What Are My Legal Options After Sexual Abuse? 

Breit BiniazanMay 16, 2022

When it comes to sexual abuse, we’re used to hearing about abusers losing their jobs or even being convicted and sentenced to prison. Like other criminal offenses, sexual abuse can be punished by jail, prison, or hefty fines. 

But sexual abuse is a civil offense too. And even if the offender is never charged with a crime, the survivor can bring a civil lawsuit to help compensate for their losses.

Sexual abuse is personal injury. Just like in a trucking accident or brain injury case, you deserve to be justly compensated for your pain and suffering. 

Below, we discuss the legal options available to bring charges against an abuser, whether criminal, civil, or both.

Jump Ahead

How is Sexual Abuse Defined?

The terms “sexual abuse” and “sexual assault” are often used interchangeably. But under Virginia law, they have distinct meanings. 

  • Sexual abuse describes sexual crimes that are committed against minors.
  • Sexual assault describes sexual crimes that are committed against adults.

The same acts can constitute either sexual abuse or sexual assault, depending on the age of the survivor at the time of the abuse. 

Some of these acts include:

  • Rape or attempted rape
  • Sodomy
  • Child molesting
  • Sexual battery and aggravated sexual battery
  • Object sexual penetration
  • “Carnal knowledge” of a child between ages 13 and 15

This list isn’t exclusive. Sexual abuse and assault can also include acts like unwanted sexual touching or groping, forcing a minor to watch child pornography, or exposing one’s genitals to a minor. If you suspect your child has been sexually abused, it’s important to start a dialog with them. 

Two Paths to Hold Sexual Abusers Accountable: Civil and Criminal Lawsuits 

In the U.S., there are two sets of laws that govern:

  • Criminal law, which punishes the wrongdoer; and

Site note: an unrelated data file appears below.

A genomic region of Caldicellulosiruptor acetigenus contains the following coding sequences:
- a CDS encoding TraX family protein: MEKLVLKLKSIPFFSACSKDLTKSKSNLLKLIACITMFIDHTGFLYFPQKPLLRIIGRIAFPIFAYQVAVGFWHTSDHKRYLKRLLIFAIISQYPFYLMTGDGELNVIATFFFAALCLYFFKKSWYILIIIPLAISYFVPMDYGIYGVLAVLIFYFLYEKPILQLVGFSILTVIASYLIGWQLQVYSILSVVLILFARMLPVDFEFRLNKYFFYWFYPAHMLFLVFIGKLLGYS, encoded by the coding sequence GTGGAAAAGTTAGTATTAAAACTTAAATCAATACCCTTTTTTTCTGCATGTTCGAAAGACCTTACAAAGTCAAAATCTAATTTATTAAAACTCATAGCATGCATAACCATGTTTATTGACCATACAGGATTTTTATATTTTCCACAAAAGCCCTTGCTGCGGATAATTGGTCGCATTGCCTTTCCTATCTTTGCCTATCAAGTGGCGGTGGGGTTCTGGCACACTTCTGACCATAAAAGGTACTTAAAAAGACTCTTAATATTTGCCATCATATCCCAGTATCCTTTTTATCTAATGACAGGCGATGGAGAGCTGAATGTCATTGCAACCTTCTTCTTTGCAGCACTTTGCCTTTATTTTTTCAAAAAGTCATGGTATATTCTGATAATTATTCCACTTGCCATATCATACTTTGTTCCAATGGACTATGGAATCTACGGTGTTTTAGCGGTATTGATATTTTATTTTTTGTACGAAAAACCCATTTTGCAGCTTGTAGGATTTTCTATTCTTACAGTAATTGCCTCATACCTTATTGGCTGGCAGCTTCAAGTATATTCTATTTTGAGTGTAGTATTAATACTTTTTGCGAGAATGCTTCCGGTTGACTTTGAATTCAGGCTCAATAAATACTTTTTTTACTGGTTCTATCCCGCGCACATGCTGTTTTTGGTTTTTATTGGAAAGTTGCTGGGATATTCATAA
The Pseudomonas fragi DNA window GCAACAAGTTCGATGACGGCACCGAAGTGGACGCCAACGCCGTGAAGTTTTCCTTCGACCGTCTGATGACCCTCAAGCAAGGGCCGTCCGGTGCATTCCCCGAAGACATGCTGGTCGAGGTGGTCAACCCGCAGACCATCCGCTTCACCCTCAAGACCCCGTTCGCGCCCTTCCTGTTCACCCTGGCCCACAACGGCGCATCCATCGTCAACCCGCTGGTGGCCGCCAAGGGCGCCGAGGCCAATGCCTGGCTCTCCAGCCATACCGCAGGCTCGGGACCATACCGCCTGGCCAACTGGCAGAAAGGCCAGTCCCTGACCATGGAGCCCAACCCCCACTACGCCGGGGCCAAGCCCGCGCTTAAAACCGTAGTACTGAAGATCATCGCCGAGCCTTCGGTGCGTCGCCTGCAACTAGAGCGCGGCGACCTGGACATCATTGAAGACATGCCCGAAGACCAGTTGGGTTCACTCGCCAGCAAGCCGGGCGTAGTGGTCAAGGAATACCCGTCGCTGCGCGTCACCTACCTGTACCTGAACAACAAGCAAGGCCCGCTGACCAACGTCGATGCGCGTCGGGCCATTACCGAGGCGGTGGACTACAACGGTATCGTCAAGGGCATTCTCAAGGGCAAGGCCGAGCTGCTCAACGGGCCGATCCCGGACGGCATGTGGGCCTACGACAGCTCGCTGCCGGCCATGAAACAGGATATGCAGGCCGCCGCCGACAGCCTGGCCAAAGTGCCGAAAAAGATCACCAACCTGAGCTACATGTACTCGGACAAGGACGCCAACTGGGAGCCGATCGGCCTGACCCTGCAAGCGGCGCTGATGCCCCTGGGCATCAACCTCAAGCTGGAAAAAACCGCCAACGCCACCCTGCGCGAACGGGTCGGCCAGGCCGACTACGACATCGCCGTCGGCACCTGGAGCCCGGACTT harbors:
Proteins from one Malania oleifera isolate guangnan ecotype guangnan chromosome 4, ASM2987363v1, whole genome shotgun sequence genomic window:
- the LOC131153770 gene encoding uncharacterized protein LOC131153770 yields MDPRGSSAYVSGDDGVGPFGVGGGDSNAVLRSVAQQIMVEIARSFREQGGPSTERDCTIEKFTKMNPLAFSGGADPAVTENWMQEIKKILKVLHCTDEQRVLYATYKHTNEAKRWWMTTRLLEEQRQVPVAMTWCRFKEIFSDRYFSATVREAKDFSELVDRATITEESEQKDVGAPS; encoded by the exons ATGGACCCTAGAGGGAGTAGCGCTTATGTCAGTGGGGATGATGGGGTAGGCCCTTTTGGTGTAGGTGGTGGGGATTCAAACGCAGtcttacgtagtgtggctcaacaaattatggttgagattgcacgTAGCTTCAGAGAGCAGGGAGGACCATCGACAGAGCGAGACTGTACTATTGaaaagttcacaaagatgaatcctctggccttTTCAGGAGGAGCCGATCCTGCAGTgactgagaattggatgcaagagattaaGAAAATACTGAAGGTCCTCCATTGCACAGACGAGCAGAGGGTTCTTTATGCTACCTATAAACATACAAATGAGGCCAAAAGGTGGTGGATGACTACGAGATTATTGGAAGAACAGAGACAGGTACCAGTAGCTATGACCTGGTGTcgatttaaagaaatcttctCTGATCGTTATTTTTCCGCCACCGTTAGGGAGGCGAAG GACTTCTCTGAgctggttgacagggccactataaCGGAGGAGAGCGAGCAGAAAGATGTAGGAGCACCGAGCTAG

• Civil law, which protects the survivor.

Criminal claims are brought by a prosecutor, while civil claims are brought by a survivor’s attorney. 

Because civil attorneys represent their clients’ best interest, a personal injury lawsuit can give survivors more control over how the case proceeds. 

And though the term “personal injury” might make you think of broken bones from slip-and-fall accidents or car crashes, sexual abuse is a personal injury too. 

Just like a physical wound, sexual abuse has the power to injure. And its emotional toll is real.

Who Can Sue for Sexual Abuse?

When a child is sexually abused, a lawsuit may be brought by:

  • The child (after they turn 18)
  • The child’s parents, guardians, or other legal caregivers

Parents of a child who was sexually abused may also be able to bring their own claim to recover emotional distress damages. 

The statute of limitations for sexual abuse can be different from other personal injury claims. When a minor is sexually abused, they generally have 20 years from their 18th birthday, or 20 years from when they first report the abuse to a therapist or other professional, to file a lawsuit.

Why Sue for Sexual Abuse?

There are several reasons you might want to file a sexual abuse claim against the abuser.

First, survivors deserve the satisfaction of holding their abuser accountable. This accountability can help survivors get closure and peace. 

Next, by exposing a sexual predator—especially one who wasn’t criminally charged—you can protect others from being abused. 

One in three sexual abusers charged with a crime already has a criminal history, and many are serial sexual abusers who will go on to commit more crimes. By sharing their story, survivors and their families may be able to prevent the abuser from harming others. 

Finally, survivors may be able to recover damages for the losses they’ve suffered. Survivors and their families could be awarded damages to cover the costs of medical treatment, mental health services, lost wages, mental trauma, and other financial damages. 

The decision to come forward and report sexual abuse can be an incredibly hard one. And there’s no wrong path when it comes to moving forward from abuse or assault. It’s important to take matters at your own pace.